Malaria sporozoite detection by dissection and ELISA to assess infectivity of afrotropical Anopheles (Diptera: Culicidae).

J. C. Beier, P. V. Perkins, J. K. Koros, F. K. Onyango, T. P. Gargan, R. A. Wirtz, D. K. Koech, C. R. Roberts

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60 Scopus citations


Malaria infection rates determined by dissection and Plasmodium falciparum enzyme-linked immunosorbent assay (ELISA) were compared for 26,935 Anopheles gambiae Giles sensu lato and 17,739 Anopheles funestus Giles collected during 20 mo in western Kenya. ELISA infection rates were about 43% higher than dissection sporozoite rates. In dissection-negative Anopheles, circumsporozoite (CS) protein was detected by ELISA in 5.2% of 10,017 salivary gland samples and in 12.2% of 237 thorax samples. The accuracy of dissection and ELISA techniques was compared by the following tests on a group of 352 field-collected Anopheles (held 10 d to ensure sporogonic development): salivary gland dissection, examination of Giemsa-stained dissection slides, ELISA tests on salivary gland and thorax body parts, and microscopic techniques for determining sporozoite loads. Respective infection rates were 9.9%, 10.8%, and 15.6% for dissection, stained slides, and ELISA. Sporozoite loads were associated significantly with ELISA absorbance values (r = 0.76). Compared with Giemsa-stained dissection slide results, the sensitivity of sporozoite detection was 92.1% for dissection compared with 78.9% for ELISA; specificity was 100.0% for dissection versus 92.0% for ELISA. Immunological detection of CS protein in head-thorax samples of Afrotropical vectors overestimated the proportion of infective Anopheles because the comparison of techniques indicated that 45.4% of the ELISA positive Anopheles did not contain salivary gland sporozoites.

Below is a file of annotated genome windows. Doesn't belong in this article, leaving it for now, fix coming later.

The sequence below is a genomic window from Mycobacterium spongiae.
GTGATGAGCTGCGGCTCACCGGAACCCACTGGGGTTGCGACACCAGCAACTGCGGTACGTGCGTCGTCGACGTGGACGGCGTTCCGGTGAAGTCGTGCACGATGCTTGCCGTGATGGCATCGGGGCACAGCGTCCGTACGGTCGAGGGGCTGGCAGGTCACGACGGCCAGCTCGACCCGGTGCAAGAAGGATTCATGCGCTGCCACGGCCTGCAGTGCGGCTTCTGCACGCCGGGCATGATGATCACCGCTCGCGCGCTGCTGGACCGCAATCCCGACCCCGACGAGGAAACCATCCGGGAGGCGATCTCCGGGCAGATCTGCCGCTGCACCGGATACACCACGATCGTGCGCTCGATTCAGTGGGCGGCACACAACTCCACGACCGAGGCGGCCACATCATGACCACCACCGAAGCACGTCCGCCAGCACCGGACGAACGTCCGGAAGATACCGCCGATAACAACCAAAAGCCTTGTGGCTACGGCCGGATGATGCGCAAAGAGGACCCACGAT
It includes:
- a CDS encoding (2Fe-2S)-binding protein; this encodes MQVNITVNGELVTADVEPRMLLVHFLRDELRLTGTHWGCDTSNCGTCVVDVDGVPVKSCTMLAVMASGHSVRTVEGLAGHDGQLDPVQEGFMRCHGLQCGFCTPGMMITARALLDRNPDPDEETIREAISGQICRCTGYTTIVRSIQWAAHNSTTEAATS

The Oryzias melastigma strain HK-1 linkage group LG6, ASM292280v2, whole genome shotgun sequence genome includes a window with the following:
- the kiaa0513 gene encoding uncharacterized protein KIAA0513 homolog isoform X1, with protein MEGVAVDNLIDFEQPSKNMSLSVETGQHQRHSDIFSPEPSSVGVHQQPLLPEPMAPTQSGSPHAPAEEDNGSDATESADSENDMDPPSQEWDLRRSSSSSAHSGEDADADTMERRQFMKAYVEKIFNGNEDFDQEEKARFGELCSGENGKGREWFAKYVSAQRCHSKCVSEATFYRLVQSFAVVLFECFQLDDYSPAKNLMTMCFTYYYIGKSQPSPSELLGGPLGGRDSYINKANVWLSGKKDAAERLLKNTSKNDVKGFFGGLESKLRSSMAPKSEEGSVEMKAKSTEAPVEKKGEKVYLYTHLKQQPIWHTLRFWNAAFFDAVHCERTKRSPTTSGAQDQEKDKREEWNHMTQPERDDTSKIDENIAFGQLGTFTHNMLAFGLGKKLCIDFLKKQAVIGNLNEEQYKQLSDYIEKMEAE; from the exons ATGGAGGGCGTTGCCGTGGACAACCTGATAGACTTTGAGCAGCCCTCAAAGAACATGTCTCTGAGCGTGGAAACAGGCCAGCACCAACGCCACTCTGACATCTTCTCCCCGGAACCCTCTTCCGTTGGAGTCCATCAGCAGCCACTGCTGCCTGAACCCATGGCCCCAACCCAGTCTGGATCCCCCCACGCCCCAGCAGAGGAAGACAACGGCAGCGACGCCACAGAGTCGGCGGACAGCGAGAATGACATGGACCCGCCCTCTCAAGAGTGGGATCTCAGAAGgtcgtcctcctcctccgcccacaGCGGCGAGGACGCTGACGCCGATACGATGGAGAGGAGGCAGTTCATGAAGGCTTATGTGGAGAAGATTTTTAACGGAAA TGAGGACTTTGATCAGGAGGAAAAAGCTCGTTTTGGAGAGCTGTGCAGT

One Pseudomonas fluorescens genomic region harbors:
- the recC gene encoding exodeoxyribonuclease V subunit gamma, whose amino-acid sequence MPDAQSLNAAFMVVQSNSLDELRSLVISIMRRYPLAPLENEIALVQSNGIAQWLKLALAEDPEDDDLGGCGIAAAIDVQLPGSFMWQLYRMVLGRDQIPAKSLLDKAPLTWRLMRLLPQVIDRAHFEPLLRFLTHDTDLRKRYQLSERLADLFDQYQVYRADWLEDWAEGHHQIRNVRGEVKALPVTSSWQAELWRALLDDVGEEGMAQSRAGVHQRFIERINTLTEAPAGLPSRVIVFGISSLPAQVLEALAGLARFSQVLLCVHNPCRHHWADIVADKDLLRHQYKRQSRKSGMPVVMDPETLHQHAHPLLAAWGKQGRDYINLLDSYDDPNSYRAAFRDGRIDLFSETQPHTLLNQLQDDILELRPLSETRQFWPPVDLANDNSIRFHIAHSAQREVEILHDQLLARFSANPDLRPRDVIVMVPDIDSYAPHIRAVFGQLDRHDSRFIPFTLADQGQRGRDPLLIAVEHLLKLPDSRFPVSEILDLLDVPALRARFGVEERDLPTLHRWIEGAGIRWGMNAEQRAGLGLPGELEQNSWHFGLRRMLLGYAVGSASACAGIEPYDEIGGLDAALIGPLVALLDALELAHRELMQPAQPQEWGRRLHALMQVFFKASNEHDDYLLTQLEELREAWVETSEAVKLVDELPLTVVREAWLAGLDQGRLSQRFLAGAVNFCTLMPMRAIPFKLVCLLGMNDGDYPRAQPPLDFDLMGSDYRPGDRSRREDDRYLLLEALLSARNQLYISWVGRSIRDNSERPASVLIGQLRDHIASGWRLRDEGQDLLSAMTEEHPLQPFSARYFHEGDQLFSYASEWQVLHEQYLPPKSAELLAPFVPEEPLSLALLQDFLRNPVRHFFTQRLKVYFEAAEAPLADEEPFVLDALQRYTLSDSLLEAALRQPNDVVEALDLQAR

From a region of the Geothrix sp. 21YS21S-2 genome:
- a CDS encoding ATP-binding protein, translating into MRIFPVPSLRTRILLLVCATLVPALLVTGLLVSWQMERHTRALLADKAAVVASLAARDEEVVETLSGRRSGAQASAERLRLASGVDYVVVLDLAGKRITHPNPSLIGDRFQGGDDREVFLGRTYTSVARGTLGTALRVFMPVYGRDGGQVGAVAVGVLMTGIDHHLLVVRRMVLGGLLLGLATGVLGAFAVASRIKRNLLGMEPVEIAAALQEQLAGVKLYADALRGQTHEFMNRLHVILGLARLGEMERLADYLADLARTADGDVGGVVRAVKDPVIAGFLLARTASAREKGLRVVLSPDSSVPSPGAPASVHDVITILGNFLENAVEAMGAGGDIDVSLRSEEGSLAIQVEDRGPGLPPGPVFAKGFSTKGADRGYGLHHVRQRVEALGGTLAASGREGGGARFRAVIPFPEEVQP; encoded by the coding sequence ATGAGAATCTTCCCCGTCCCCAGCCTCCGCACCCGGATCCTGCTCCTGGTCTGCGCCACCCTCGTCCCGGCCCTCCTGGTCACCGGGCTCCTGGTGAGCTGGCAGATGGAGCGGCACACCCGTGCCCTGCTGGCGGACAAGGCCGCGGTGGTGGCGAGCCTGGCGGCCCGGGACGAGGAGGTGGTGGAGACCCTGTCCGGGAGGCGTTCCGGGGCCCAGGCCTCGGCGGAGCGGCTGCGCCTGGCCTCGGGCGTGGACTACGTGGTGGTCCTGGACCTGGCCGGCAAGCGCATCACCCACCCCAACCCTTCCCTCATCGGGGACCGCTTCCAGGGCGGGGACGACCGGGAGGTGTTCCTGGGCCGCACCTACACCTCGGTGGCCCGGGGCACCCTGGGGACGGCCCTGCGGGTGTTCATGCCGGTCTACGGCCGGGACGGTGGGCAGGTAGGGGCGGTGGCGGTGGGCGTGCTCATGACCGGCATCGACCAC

Original languageEnglish (US)
Pages (from-to)377-384
Number of pages8
JournalJournal of medical entomology
Issue number3
StatePublished - May 1990
Externally publishedYes

ASJC Scopus subject areas

  • Parasitology
  • veterinary(all)
  • Insect Science
  • Infectious Diseases


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